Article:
SGQR+ May Redefine Transactions in Singapore

SGQR+ May Redefine Transactions in Singapore

by November 2, 2023

In the ever-evolving landscape of digital payments, interoperability has emerged as a critical factor in Singapore’s journey toward an innovative, inclusive, and efficient payment ecosystem.

Quick Response (QR) code payments have swiftly emerged as the preferred payment method for businesses in the Lion City.

Implementing an interoperable QR code payments infrastructure in Singapore promises to facilitate smoother, more secure, and accessible transactions, benefiting both businesses and consumers.

In addition, it has the potential to simplify daily operations and cater to the payment needs of micro and small-scale merchants, which are pivotal for a thriving business landscape.

The rise of cashless payments in Singapore

SGQR+ Singapore

With its well-developed financial infrastructure and widespread access to financial services, Singapore has witnessed a surge in cashless payments.

Debit, credit cards, and digital wallets now constitute over 75 percent of Singapore’s transaction methods. Cards account for 57 percent of point-of-sale transactions, while digital wallets make up 18 percent, with cash payments at 19 percent.

QR codes have become a popular alternative for cashless transactions, particularly among micro and small-scale merchants in Singapore. These businesses have found QR payments a convenient and cost-effective solution, which can be passed on to customers through discounts.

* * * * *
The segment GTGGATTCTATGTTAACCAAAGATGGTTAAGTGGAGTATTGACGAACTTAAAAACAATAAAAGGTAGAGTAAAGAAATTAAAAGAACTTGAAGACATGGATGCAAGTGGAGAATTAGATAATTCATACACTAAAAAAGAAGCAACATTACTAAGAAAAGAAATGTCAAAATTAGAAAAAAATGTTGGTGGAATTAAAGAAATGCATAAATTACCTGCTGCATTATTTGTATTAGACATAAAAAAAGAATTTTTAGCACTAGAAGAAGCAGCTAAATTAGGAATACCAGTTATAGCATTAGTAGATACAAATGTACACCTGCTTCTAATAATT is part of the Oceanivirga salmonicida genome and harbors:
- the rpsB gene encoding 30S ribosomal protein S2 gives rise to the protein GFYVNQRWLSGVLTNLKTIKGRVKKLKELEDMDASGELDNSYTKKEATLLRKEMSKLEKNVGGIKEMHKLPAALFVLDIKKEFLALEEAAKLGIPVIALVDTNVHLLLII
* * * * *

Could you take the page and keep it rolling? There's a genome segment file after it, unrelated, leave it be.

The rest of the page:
Consequently, QR-enabled transactions in Singapore have witnessed remarkable growth, with a Compound Annual Growth Rate (CAGR) of 72 percent between 2017 and 2022. This upward trend is projected to continue, with QR transactions expected to grow at a CAGR of 36 percent from 2022 to 2026.

Streamlining payments with SGQR

Singapore has made significant strides in streamlining payment processes for businesses and consumers. The widely adopted Singapore Quick Response Code Scheme (SGQR) has provided an affordable and infrastructure-light solution for merchants nationwide to accept swift and secure digital payments.

However, as businesses aspire to expand and serve a broader range of domestic and international customers, the demand for real-time interoperable QR payments becomes increasingly crucial.

Introducing the concept of an interoperable SGQR (SGQR+), Singapore aims to address current challenges merchants face and open new avenues for digital inclusion. SGQR+ represents a commitment to nurturing innovation, promoting ease of doing business, and fostering a dynamic economy.

To understand the feasibility of SGQR+, a Proof of Concept (POC) was conducted by EY in collaboration with Banking Computer Services (BCS), Singapore’s key payment network operator, and the support of the Monetary Authority of Singapore (MAS).

The evolution of SGQR

The adoption of QR payments led to the proliferation of multiple QR labels in retail establishments, complicating the payment process for both consumers and merchants.

The Infocomm Media Development Authority (IMDA) and MAS introduced SGQR to address this issue in September 2018. SGQR consolidated multiple QR payment types into a single standardised QR code, simplifying cashless transactions.